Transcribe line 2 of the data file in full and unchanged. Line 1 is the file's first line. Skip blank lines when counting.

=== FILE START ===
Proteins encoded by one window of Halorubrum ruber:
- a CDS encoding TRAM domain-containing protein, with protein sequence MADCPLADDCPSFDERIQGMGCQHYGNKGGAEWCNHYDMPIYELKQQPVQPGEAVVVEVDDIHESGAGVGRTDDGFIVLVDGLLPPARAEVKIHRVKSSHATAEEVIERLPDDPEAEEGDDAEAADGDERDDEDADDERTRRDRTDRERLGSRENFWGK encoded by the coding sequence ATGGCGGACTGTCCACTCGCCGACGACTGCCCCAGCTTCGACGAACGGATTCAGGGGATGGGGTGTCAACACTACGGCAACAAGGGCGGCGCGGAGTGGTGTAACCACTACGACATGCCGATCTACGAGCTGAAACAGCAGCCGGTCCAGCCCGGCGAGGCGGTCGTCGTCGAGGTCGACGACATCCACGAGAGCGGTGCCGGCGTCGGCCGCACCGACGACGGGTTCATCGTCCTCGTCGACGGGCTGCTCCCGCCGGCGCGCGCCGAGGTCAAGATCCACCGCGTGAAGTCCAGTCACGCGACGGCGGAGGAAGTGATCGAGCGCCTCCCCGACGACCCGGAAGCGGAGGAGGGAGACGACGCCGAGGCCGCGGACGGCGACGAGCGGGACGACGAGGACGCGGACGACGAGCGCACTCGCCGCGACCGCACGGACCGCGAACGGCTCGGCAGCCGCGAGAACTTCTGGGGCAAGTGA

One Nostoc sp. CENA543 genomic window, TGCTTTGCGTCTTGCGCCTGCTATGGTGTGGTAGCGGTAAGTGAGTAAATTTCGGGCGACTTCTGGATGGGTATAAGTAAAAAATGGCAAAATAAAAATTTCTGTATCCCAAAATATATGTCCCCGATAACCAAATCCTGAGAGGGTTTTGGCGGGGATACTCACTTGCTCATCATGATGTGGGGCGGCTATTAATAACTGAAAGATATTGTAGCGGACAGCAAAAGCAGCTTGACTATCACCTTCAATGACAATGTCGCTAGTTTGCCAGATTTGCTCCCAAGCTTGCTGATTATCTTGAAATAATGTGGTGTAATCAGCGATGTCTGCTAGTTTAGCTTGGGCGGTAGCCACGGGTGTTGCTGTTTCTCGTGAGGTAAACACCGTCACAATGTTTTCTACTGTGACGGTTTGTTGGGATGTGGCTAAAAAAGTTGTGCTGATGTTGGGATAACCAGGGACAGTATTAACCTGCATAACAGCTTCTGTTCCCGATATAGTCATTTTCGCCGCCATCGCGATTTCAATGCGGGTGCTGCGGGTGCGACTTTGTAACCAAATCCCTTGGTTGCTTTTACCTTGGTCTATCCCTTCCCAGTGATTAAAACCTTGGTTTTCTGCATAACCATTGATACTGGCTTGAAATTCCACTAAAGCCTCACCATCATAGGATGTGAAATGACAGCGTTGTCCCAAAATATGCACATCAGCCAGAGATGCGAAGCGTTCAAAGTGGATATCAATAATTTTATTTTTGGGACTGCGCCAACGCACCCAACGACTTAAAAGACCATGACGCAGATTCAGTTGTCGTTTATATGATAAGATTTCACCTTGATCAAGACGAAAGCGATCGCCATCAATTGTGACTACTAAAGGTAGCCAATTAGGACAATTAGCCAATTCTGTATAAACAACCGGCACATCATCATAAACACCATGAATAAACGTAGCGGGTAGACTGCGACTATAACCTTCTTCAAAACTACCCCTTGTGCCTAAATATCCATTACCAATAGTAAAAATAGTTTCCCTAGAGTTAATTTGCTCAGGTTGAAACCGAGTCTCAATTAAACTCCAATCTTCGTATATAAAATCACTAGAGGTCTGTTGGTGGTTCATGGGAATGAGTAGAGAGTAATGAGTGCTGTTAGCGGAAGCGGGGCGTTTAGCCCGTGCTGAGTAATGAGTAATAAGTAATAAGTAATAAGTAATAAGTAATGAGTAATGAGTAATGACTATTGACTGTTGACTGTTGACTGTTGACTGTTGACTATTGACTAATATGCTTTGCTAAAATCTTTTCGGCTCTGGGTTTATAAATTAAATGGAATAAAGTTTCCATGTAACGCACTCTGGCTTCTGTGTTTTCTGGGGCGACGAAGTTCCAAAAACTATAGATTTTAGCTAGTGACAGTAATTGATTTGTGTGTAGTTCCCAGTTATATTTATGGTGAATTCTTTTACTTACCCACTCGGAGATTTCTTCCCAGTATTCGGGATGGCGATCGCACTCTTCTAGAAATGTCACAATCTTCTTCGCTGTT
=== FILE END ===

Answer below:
- a CDS encoding TRAM domain-containing protein, with protein sequence MADCPLADDCPSFDERIQGMGCQHYGNKGGAEWCNHYDMPIYELKQQPVQPGEAVVVEVDDIHESGAGVGRTDDGFIVLVDGLLPPARAEVKIHRVKSSHATAEEVIERLPDDPEAEEGDDAEAADGDERDDEDADDERTRRDRTDRERLGSRENFWGK encoded by the coding sequence ATGGCGGACTGTCCACTCGCCGACGACTGCCCCAGCTTCGACGAACGGATTCAGGGGATGGGGTGTCAACACTACGGCAACAAGGGCGGCGCGGAGTGGTGTAACCACTACGACATGCCGATCTACGAGCTGAAACAGCAGCCGGTCCAGCCCGGCGAGGCGGTCGTCGTCGAGGTCGACGACATCCACGAGAGCGGTGCCGGCGTCGGCCGCACCGACGACGGGTTCATCGTCCTCGTCGACGGGCTGCTCCCGCCGGCGCGCGCCGAGGTCAAGATCCACCGCGTGAAGTCCAGTCACGCGACGGCGGAGGAAGTGATCGAGCGCCTCCCCGACGACCCGGAAGCGGAGGAGGGAGACGACGCCGAGGCCGCGGACGGCGACGAGCGGGACGACGAGGACGCGGACGACGAGCGCACTCGCCGCGACCGCACGGACCGCGAACGGCTCGGCAGCCGCGAGAACTTCTGGGGCAAGTGA